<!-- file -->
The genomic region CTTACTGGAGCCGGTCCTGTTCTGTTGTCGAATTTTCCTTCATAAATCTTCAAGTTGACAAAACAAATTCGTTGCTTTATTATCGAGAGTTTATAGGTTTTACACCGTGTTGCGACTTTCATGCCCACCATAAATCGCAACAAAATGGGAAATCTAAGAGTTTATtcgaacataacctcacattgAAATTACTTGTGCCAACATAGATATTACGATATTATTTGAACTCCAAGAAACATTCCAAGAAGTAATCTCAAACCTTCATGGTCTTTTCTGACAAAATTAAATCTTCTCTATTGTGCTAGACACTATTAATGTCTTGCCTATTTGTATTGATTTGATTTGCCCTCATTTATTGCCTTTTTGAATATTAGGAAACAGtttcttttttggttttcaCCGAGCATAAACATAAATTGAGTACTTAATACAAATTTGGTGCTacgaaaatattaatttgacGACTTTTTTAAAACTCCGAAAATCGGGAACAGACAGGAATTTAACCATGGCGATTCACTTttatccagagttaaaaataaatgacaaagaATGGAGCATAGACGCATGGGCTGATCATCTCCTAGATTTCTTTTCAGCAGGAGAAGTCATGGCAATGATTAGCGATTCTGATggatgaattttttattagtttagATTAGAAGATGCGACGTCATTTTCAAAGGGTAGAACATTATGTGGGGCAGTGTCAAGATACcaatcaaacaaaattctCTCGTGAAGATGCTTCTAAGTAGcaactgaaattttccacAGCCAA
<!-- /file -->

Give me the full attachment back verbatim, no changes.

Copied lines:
The genomic region CTTACTGGAGCCGGTCCTGTTCTGTTGTCGAATTTTCCTTCATAAATCTTCAAGTTGACAAAACAAATTCGTTGCTTTATTATCGAGAGTTTATAGGTTTTACACCGTGTTGCGACTTTCATGCCCACCATAAATCGCAACAAAATGGGAAATCTAAGAGTTTATtcgaacataacctcacattgAAATTACTTGTGCCAACATAGATATTACGATATTATTTGAACTCCAAGAAACATTCCAAGAAGTAATCTCAAACCTTCATGGTCTTTTCTGACAAAATTAAATCTTCTCTATTGTGCTAGACACTATTAATGTCTTGCCTATTTGTATTGATTTGATTTGCCCTCATTTATTGCCTTTTTGAATATTAGGAAACAGtttcttttttggttttcaCCGAGCATAAACATAAATTGAGTACTTAATACAAATTTGGTGCTacgaaaatattaatttgacGACTTTTTTAAAACTCCGAAAATCGGGAACAGACAGGAATTTAACCATGGCGATTCACTTttatccagagttaaaaataaatgacaaagaATGGAGCATAGACGCATGGGCTGATCATCTCCTAGATTTCTTTTCAGCAGGAGAAGTCATGGCAATGATTAGCGATTCTGATggatgaattttttattagtttagATTAGAAGATGCGACGTCATTTTCAAAGGGTAGAACATTATGTGGGGCAGTGTCAAGATACcaatcaaacaaaattctCTCGTGAAGATGCTTCTAAGTAGcaactgaaattttccacAGCCAA